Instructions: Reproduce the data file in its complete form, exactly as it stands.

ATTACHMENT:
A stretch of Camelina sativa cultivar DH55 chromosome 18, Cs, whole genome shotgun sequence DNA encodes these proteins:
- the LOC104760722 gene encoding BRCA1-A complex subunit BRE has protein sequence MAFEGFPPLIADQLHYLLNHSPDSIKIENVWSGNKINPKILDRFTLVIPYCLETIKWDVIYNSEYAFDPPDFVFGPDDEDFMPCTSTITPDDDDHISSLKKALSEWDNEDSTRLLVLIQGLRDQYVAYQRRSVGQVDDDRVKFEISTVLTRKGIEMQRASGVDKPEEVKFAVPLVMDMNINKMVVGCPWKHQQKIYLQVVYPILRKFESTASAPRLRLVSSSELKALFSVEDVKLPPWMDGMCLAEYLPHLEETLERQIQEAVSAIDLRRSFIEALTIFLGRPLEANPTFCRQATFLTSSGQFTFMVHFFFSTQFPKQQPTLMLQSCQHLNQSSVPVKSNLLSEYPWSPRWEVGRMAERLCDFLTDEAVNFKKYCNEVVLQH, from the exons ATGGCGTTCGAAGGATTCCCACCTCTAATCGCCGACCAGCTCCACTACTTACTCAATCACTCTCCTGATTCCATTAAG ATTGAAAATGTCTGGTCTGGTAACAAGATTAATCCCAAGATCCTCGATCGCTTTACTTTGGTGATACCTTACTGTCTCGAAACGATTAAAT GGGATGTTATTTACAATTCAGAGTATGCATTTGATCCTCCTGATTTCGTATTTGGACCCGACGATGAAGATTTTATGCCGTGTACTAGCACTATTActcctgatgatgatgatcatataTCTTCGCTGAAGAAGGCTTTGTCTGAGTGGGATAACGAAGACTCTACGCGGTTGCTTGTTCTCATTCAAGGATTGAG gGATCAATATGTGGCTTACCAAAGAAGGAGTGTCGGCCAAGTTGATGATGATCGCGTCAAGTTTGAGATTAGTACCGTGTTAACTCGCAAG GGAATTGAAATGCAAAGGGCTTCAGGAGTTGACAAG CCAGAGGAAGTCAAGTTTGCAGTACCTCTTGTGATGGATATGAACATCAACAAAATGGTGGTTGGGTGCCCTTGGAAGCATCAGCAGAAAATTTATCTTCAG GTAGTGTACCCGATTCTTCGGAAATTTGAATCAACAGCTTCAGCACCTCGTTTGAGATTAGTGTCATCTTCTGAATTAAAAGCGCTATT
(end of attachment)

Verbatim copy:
A stretch of Camelina sativa cultivar DH55 chromosome 18, Cs, whole genome shotgun sequence DNA encodes these proteins:
- the LOC104760722 gene encoding BRCA1-A complex subunit BRE has protein sequence MAFEGFPPLIADQLHYLLNHSPDSIKIENVWSGNKINPKILDRFTLVIPYCLETIKWDVIYNSEYAFDPPDFVFGPDDEDFMPCTSTITPDDDDHISSLKKALSEWDNEDSTRLLVLIQGLRDQYVAYQRRSVGQVDDDRVKFEISTVLTRKGIEMQRASGVDKPEEVKFAVPLVMDMNINKMVVGCPWKHQQKIYLQVVYPILRKFESTASAPRLRLVSSSELKALFSVEDVKLPPWMDGMCLAEYLPHLEETLERQIQEAVSAIDLRRSFIEALTIFLGRPLEANPTFCRQATFLTSSGQFTFMVHFFFSTQFPKQQPTLMLQSCQHLNQSSVPVKSNLLSEYPWSPRWEVGRMAERLCDFLTDEAVNFKKYCNEVVLQH, from the exons ATGGCGTTCGAAGGATTCCCACCTCTAATCGCCGACCAGCTCCACTACTTACTCAATCACTCTCCTGATTCCATTAAG ATTGAAAATGTCTGGTCTGGTAACAAGATTAATCCCAAGATCCTCGATCGCTTTACTTTGGTGATACCTTACTGTCTCGAAACGATTAAAT GGGATGTTATTTACAATTCAGAGTATGCATTTGATCCTCCTGATTTCGTATTTGGACCCGACGATGAAGATTTTATGCCGTGTACTAGCACTATTActcctgatgatgatgatcatataTCTTCGCTGAAGAAGGCTTTGTCTGAGTGGGATAACGAAGACTCTACGCGGTTGCTTGTTCTCATTCAAGGATTGAG gGATCAATATGTGGCTTACCAAAGAAGGAGTGTCGGCCAAGTTGATGATGATCGCGTCAAGTTTGAGATTAGTACCGTGTTAACTCGCAAG GGAATTGAAATGCAAAGGGCTTCAGGAGTTGACAAG CCAGAGGAAGTCAAGTTTGCAGTACCTCTTGTGATGGATATGAACATCAACAAAATGGTGGTTGGGTGCCCTTGGAAGCATCAGCAGAAAATTTATCTTCAG GTAGTGTACCCGATTCTTCGGAAATTTGAATCAACAGCTTCAGCACCTCGTTTGAGATTAGTGTCATCTTCTGAATTAAAAGCGCTATT